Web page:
Lower speed limits, impoundings in the future for dockless scooters on campus

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Electrical engineering freshman Naziul Jeead unlocks a Lime scooter, parked in a dedicated space in front of Jester, to make it to his class on time. UT’s Parking and Transportation Services have painted parking spaces for electric scooters and are reviewing plans to decrease their speed limits for around 15 mph to 8 mph.

Photo Credit: Eddie Gaspar

Getting to class on a dockless electric scooter could soon take almost twice as long due to new policies outlined in a campus-wide email.

Based on recommendations made by a campus work group, an email from Parking and Transportation Services includes new policies such as immediate impoundment for scooters parked along Speedway, in front of pedestrian walkways and blocking wheelchair ramps.

PTS Assistant Director Blanca Gamez said the department will begin impounding improperly parked scooters on Monday. PTS will also be painting 10 new scooter parking boxes around campus, according to the email.

“In the meantime, this is giving (PTS) plenty of time to go back and retouch a lot of those parking boxes that we added in the fall semester,” Gamez said. “Because of the rain, a lot of them have disappeared.”

Gamez said the parking boxes will be similar to the scooter parking area outside of Jester Center near the B-Cycle station. In addition to new parking rules, PTS is working with electric scooter providers to mechanically limit scooter speeds on campus to 8 mph.

“All of (the scooter providers) have the technology to be able to govern their scooters down to 8 mph,” Gamez said. “There are already municipalities as well as universities that have their scooters governed down to that.”

Currently, Lime scooters are limited to 14.8 mph, according to the company’s website. Lyft scooters can speed up to 15 mph, according to their website.

PTS spokesperson Olga Finneran said in an email the recommendations in the campus-wide email are being reviewed by campus leadership. She said there is no set date for a new speed limit to go into effect.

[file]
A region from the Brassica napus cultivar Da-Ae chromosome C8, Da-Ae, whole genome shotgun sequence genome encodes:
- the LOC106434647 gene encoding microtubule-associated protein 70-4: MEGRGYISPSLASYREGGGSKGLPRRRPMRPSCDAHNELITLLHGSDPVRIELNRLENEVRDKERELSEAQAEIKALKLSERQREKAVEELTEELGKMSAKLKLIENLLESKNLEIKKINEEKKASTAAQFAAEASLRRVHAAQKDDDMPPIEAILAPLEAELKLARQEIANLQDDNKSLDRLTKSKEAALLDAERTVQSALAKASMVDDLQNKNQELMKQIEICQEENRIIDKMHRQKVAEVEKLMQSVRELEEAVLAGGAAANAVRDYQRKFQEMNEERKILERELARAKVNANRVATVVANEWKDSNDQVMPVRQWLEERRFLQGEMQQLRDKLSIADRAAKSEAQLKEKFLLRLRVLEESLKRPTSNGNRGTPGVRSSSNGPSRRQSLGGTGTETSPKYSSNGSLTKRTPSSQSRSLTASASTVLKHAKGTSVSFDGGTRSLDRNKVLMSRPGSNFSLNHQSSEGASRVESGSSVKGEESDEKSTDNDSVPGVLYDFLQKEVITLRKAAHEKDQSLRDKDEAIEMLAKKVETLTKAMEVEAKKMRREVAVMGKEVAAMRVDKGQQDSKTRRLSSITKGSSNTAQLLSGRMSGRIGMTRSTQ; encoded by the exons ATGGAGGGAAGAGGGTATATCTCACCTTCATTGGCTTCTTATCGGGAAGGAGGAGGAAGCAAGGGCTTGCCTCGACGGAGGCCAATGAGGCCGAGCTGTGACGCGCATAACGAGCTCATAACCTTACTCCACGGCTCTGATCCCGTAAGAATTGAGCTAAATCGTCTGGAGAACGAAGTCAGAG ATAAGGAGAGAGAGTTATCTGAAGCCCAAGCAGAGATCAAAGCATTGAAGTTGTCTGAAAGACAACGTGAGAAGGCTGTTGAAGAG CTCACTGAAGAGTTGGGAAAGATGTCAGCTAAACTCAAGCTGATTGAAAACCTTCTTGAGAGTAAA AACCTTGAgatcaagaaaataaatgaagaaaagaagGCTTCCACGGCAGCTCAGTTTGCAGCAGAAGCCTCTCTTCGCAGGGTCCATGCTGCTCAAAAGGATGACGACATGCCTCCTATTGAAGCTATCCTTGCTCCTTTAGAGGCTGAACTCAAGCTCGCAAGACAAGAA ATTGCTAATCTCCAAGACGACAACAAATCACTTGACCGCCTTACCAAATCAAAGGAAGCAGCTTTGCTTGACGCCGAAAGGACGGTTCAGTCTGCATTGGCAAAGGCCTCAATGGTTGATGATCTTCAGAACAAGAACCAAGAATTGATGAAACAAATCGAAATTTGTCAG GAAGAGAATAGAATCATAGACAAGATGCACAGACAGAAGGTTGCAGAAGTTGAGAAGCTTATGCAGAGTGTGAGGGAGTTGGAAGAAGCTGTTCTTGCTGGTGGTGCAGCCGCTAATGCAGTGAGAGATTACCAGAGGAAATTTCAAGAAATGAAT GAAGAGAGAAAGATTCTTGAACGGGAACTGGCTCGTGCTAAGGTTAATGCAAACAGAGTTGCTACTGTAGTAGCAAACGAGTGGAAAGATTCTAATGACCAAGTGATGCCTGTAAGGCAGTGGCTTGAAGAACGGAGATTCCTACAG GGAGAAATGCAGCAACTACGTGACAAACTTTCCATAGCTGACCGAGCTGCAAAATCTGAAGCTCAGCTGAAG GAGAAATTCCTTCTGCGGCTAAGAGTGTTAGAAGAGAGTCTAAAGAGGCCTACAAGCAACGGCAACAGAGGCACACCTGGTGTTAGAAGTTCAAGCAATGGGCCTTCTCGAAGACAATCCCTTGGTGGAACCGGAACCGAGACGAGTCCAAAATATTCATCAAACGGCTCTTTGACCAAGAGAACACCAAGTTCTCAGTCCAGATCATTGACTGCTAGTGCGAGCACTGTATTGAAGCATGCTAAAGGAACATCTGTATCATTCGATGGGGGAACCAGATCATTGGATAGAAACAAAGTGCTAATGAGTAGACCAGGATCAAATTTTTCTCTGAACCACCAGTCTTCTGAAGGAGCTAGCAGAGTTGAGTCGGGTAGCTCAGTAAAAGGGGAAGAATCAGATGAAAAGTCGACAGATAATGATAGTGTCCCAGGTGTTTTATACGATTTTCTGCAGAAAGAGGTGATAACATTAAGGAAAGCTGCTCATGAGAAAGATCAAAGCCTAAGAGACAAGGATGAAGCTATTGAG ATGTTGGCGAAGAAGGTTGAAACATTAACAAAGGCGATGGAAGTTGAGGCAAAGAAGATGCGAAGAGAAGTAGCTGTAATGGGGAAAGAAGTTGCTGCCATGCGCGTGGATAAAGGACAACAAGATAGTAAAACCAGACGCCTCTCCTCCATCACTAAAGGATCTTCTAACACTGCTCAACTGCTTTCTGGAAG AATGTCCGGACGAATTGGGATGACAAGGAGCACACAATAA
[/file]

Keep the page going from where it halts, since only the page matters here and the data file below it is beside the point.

“We intend to work with the commercial scooter operators to ensure that they implement the proper technology that governs speed based on location,” Finneran said. “Moving forward, this will be a condition for accepting permit applications for on-campus commercial scooter operations.”

If a scooter is impounded, PTS will charge the scooter company $150. Whether the fine will be passed down to riders depends on which company was fined.

Sam Sadle, Lime director of government relations and strategic development, said in an email the company is exploring fining associated with improper parking to help develop better scooter behavior. 

A spokesperson for Lyft said in an email the company will not pass down fines if one of their scooters is impounded for improper parking. 

A Bird spokesperson said if scooters are impounded on campus, Bird will work with University officials to investigate each incident and take necessary action.

Biology sophomore Sinyoung Lee tried riding a Lime at 8 mph around Speedway to get an impression of what she initailly thought was a low speed limit.

“Honestly, it’s still a lot faster than walking, and it would get me to my class faster than walking,” Lee said. “I’d say if I was in a hurry, it’s something that I would resort to.”

After trying the same exercise outside Gregory Gym, government freshman Michael Rigsby said 8 mph seemed slow if he was trying to get to class. 

“If I could only go 8 mph, I’d rather walk and not spend the money because it’s not really worth it,” Rigsby said.

 

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